My husband makes our 16 month old son sweet potato fries regularly for an afternoon snack and he gobbles them up faster than you can say hot potato. So when I was at the health food store the other day and saw Okinawan purple sweet potatoes and Japanese white sweet potatoes, I had to get them for an extra special, healthy, and colorful treat.
I love feeding our son new foods and am delighted when he enjoys all of the new sights, smells, and and tastes of our varied palate. I can’t wait to have him help me select veggies and fruits that are every color of the rainbow and can help me prepare them for our meals. Purple vegetables are one of my favorite food color groups. They are stunning on a table but pack a serious nutritional punch as well. Down to Earth writes about the virtues of Okinawan (purple) sweet potatoes on their website.
Sweet potatoes of all varieties are high in vitamin A, vitamin C and manganese. They are also a good source of copper, dietary fiber, vitamin B6, potassium and iron. Sweet potatoes are known to improve blood sugar regulation and some studies have discovered significant antibacterial and antifungal properties. The primary nutritional benefit, and the one for which purple sweet potatoes are especially prized, is their high antioxidant levels.
The antioxidant known as anthocyanin is the pigment which is responsible for the brilliant purple color of the flesh. It is the same pigment that gives blueberries, red grapes and red cabbage their color. Blueberries are well known for their high antioxidant levels, however, the Okinawan (purple) sweet potato actually has 150 percent more antioxidants than blueberries.
Orange sweet potatoes will work just fine and are quite healthy…this was just a fun way to shake up our routine.
So let’s get to the recipe…first, I cut the sweet potatoes into thick matchsticks and placed them in a bowl of cold water for an hour. I hear that this draws out some of the starches and makes for a crispier fry.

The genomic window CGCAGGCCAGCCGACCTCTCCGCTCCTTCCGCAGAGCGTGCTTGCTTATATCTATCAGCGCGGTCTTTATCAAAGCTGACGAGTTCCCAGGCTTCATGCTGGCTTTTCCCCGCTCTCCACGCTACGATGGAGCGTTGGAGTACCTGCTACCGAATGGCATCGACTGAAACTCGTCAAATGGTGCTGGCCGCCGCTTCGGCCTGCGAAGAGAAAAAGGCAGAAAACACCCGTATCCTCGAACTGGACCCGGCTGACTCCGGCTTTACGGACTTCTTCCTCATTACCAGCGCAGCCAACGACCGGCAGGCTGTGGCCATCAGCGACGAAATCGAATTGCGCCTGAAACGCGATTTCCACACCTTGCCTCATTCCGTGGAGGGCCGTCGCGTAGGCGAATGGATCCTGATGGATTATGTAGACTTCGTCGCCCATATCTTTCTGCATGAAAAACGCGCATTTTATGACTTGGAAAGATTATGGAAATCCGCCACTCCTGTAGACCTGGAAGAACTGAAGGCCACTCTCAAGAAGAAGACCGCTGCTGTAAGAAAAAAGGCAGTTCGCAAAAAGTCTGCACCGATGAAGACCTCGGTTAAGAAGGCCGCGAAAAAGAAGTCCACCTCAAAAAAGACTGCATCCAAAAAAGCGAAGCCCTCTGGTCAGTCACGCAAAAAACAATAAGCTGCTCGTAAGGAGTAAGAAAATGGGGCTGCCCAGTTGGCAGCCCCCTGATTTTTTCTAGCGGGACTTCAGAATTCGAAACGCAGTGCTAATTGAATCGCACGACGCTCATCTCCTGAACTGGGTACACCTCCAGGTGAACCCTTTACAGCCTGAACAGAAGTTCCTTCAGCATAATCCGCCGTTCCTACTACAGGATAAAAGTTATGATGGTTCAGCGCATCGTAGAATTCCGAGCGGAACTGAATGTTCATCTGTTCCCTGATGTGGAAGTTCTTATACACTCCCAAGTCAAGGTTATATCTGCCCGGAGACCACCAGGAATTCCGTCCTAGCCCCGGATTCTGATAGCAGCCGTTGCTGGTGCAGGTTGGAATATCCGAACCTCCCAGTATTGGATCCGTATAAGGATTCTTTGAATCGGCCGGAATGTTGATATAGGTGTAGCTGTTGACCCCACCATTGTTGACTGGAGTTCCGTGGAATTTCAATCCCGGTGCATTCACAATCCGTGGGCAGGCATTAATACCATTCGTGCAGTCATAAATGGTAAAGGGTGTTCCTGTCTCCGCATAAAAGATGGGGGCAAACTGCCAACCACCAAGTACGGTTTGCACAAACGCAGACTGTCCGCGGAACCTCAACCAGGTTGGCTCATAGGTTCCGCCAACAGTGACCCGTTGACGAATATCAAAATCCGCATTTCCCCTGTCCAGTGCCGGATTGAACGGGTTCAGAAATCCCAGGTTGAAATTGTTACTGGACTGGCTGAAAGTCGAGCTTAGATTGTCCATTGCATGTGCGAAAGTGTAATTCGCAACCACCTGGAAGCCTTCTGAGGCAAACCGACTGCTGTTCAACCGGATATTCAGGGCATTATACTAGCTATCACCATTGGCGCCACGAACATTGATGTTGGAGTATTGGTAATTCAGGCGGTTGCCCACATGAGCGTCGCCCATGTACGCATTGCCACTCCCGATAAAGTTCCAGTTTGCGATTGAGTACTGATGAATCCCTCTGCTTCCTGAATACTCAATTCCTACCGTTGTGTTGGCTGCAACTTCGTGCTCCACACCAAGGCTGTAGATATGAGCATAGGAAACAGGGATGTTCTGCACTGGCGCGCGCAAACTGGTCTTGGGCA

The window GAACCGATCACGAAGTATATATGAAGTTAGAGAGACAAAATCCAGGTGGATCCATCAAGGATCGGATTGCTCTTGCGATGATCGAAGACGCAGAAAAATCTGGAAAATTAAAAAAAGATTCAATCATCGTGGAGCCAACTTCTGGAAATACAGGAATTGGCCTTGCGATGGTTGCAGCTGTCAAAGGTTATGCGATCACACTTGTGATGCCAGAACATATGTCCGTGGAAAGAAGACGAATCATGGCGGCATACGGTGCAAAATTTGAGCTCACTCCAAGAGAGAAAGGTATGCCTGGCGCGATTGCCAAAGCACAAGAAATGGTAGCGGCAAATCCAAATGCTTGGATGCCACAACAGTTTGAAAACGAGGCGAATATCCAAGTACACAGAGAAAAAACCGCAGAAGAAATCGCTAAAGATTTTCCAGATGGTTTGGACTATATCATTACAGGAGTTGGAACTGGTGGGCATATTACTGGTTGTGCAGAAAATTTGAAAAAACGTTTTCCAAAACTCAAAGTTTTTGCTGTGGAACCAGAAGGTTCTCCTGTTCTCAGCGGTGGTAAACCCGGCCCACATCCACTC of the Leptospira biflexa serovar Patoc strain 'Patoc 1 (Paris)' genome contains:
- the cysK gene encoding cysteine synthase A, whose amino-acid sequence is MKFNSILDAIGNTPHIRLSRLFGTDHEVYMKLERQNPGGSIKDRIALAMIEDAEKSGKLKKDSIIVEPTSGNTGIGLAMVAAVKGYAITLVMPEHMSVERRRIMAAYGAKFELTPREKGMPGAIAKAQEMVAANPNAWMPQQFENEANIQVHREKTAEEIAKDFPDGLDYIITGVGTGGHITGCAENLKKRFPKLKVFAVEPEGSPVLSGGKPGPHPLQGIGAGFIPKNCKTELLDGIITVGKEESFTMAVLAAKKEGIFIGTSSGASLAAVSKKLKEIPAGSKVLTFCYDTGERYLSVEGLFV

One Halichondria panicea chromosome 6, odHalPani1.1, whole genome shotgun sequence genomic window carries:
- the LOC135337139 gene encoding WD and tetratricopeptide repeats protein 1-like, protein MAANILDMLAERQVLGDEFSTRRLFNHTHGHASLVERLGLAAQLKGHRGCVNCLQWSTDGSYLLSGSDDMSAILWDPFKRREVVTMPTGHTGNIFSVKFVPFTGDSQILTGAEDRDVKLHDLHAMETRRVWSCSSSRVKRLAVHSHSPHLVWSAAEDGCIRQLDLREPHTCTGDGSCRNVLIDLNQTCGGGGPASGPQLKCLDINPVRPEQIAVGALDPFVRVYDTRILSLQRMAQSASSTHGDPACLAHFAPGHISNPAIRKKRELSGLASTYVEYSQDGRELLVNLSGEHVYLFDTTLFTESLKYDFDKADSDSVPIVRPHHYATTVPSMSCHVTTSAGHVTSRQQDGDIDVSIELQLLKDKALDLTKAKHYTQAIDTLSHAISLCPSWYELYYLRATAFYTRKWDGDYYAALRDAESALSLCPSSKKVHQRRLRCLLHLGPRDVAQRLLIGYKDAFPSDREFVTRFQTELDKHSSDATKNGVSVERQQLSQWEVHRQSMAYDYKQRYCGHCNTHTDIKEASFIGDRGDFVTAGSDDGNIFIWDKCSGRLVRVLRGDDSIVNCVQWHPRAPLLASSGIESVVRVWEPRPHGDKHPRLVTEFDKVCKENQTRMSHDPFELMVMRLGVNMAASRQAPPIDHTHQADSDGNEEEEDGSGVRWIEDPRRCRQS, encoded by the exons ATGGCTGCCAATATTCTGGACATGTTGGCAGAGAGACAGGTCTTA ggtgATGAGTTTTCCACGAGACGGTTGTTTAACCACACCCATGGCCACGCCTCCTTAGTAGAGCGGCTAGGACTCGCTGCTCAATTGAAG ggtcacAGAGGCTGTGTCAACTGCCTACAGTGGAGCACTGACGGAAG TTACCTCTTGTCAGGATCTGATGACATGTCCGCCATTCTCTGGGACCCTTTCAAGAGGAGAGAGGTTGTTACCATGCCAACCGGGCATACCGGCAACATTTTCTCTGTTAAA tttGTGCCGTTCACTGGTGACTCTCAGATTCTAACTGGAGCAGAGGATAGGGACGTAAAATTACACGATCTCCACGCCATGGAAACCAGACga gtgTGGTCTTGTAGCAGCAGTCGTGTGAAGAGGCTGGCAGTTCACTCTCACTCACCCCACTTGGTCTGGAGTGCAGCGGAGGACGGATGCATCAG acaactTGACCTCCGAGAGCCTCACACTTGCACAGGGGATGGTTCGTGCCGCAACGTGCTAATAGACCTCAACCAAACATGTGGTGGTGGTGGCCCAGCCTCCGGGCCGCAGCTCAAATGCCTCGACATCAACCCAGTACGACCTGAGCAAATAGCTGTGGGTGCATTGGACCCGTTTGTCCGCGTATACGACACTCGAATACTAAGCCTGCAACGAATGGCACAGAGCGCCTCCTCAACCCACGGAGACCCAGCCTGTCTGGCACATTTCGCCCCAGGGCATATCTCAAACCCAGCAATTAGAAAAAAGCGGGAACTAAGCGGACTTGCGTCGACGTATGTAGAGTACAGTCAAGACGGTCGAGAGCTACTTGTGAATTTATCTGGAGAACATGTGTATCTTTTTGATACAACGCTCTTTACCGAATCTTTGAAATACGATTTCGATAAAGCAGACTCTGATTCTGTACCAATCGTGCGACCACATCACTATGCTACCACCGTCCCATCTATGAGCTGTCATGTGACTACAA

Next, while I preheat the oven to 400 degrees, I pat the sweet potatoes dry on a towel.
After patting dry, toss the fries with olive oil or coconut oil and season as you like with salt or a seasoning blend of your choice (I used the Emeril’s cajun spice blend my husband whipped up a week or so ago). For more riffs on seasoning sweet potato fries and for a yogurt dip recipe, check out Cooking Light’s post on the matter. Place on a metal rack on top of a sheet pan, with space around each (they won’t crisp if they are crowded) or you may also place directly on a sheet pan. If you place directly on the sheet pan, you will need to flip the fries about halfway through baking. No need to if you use a metal rack.
Bake for 25-30 minutes. The fries are done when they are crispy on the outside and soft on the inside. Let cool for a moment and serve with your choice of dip….or eat as-is. I promise you they won’t last long!
- Sweet potatoes (one per person is a good bet)
- A couple of tablespoons of olive oil or coconut oil
- Sea salt
- Spices (optional); I used Emeril's cajun blend for some of the fries in this recipe for a spicy kick
- Slice sweet potatoes into 1/4 inch slices. Lay slices flat and cut again into 1/4 inch matchsticks. Try to cut the sweet potatoes uniformly so they bake evenly.
- Place potato sticks into a large bowl with cold water to cover for an hour.
- Preheat oven to 400 degrees.
- Drain water and place sweet potatoes on a towel to pat dry.
- Toss potatoes with olive oil and any seasoning you prefer and spread out on a sheet pan. You may also put the potato fries onto a metal rack, which eliminates the need to flip the fries halfway through baking.
- Bake for 25-30 minutes, flipping the fries half way through if you are not using a metal rack.
- When crispy on the exterior and soft inside, remove from oven and enjoy!